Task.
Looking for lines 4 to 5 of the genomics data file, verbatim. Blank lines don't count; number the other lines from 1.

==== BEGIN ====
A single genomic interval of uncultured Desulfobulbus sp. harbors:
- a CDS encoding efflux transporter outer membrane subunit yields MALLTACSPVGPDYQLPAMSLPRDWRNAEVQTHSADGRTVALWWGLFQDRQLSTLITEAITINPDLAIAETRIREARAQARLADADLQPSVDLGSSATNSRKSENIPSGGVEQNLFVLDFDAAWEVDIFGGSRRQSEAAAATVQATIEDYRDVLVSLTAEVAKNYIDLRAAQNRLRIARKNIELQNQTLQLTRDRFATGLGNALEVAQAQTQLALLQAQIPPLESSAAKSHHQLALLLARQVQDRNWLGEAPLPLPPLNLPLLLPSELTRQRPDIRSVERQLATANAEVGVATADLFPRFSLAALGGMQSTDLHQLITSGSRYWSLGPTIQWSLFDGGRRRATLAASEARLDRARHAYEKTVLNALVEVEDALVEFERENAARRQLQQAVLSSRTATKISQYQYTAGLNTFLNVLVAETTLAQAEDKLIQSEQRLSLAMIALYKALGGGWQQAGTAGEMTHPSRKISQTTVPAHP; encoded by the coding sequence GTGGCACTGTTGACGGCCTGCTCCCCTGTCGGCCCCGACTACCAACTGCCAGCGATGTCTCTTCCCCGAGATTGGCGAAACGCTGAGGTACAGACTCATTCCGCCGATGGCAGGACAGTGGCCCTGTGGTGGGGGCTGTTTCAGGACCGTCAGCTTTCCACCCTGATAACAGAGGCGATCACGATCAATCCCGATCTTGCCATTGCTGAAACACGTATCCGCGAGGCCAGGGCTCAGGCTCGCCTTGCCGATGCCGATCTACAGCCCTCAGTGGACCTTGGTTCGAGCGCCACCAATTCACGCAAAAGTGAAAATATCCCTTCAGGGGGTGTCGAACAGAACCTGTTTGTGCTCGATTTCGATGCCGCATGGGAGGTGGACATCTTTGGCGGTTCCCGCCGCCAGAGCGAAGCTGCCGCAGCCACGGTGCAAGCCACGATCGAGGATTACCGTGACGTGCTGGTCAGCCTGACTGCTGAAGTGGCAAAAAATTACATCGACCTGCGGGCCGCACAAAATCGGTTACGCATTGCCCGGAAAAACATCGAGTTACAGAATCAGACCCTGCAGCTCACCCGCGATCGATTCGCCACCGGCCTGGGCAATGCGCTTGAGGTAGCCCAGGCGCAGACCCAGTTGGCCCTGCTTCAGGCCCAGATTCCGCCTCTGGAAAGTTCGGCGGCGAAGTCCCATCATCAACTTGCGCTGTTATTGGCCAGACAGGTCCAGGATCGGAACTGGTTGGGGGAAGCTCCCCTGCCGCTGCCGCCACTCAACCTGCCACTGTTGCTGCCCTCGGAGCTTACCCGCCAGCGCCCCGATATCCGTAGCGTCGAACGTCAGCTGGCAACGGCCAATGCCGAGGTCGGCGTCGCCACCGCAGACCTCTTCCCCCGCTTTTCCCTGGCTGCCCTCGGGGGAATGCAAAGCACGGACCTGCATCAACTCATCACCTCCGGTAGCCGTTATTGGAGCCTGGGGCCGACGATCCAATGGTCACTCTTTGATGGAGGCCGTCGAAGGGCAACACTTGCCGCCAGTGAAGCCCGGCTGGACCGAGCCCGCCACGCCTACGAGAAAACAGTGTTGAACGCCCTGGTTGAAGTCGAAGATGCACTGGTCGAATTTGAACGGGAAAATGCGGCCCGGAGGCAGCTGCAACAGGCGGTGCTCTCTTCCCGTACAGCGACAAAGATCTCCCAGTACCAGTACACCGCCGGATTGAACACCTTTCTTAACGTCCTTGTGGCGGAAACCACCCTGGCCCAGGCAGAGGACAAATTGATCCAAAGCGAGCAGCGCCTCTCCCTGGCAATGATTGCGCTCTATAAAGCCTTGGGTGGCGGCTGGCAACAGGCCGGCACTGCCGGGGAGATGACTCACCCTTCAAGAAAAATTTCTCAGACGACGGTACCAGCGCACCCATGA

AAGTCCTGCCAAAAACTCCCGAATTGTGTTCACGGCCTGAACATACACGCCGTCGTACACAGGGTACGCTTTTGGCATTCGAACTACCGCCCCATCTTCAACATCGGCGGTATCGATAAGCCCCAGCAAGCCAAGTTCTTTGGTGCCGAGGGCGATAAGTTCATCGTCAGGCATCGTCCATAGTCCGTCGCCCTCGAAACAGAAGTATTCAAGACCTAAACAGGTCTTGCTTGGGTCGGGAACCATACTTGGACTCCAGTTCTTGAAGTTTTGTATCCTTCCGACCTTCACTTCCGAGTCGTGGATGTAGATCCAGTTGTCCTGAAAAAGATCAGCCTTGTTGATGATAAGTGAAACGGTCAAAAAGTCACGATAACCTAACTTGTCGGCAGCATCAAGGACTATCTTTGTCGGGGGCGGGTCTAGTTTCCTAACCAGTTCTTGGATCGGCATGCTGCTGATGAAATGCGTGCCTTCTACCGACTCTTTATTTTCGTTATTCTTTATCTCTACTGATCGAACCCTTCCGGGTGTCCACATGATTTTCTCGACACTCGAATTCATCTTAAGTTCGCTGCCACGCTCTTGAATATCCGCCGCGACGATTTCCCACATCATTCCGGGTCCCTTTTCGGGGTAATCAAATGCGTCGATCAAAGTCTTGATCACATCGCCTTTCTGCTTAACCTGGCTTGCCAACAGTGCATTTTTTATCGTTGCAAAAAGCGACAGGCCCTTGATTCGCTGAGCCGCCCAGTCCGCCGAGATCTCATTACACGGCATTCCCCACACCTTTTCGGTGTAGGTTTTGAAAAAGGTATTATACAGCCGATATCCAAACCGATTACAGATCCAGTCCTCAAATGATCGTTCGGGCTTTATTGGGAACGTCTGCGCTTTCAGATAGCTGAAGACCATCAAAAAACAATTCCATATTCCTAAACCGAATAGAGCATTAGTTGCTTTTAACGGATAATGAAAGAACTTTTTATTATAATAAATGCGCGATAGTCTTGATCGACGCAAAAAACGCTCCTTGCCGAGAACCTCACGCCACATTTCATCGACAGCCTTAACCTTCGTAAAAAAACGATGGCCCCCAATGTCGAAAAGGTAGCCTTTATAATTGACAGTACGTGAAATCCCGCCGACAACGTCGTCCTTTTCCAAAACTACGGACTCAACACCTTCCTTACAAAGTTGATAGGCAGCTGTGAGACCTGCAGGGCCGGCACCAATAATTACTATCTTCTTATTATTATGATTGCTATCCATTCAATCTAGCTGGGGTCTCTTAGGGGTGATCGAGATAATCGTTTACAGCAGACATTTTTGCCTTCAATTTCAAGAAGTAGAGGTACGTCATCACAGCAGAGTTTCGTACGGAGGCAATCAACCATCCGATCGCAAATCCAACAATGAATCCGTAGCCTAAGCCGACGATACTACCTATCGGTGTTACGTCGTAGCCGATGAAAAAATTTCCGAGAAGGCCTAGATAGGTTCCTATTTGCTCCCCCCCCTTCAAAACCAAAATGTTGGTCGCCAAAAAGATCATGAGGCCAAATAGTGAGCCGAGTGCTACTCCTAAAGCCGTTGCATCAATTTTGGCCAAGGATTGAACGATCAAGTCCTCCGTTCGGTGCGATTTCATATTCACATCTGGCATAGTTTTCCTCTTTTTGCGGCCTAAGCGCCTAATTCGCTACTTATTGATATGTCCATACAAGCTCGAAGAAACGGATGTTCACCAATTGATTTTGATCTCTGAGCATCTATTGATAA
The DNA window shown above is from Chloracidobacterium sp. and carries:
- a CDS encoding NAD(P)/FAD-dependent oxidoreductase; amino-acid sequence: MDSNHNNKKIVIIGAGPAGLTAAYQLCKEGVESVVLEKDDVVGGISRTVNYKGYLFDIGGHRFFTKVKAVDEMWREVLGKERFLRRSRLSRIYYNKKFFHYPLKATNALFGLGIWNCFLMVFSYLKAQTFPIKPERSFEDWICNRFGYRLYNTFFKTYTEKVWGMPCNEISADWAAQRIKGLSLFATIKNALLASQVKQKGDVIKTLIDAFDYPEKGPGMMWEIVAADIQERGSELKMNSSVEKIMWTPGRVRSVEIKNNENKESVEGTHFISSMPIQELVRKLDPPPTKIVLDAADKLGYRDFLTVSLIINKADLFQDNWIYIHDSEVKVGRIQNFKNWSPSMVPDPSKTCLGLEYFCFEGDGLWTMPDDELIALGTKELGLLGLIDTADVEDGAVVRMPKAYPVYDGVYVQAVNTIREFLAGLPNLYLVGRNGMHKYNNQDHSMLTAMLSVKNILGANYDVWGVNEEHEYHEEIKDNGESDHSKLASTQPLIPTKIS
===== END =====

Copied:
The DNA window shown above is from Chloracidobacterium sp. and carries:
- a CDS encoding NAD(P)/FAD-dependent oxidoreductase; amino-acid sequence: MDSNHNNKKIVIIGAGPAGLTAAYQLCKEGVESVVLEKDDVVGGISRTVNYKGYLFDIGGHRFFTKVKAVDEMWREVLGKERFLRRSRLSRIYYNKKFFHYPLKATNALFGLGIWNCFLMVFSYLKAQTFPIKPERSFEDWICNRFGYRLYNTFFKTYTEKVWGMPCNEISADWAAQRIKGLSLFATIKNALLASQVKQKGDVIKTLIDAFDYPEKGPGMMWEIVAADIQERGSELKMNSSVEKIMWTPGRVRSVEIKNNENKESVEGTHFISSMPIQELVRKLDPPPTKIVLDAADKLGYRDFLTVSLIINKADLFQDNWIYIHDSEVKVGRIQNFKNWSPSMVPDPSKTCLGLEYFCFEGDGLWTMPDDELIALGTKELGLLGLIDTADVEDGAVVRMPKAYPVYDGVYVQAVNTIREFLAGLPNLYLVGRNGMHKYNNQDHSMLTAMLSVKNILGANYDVWGVNEEHEYHEEIKDNGESDHSKLASTQPLIPTKIS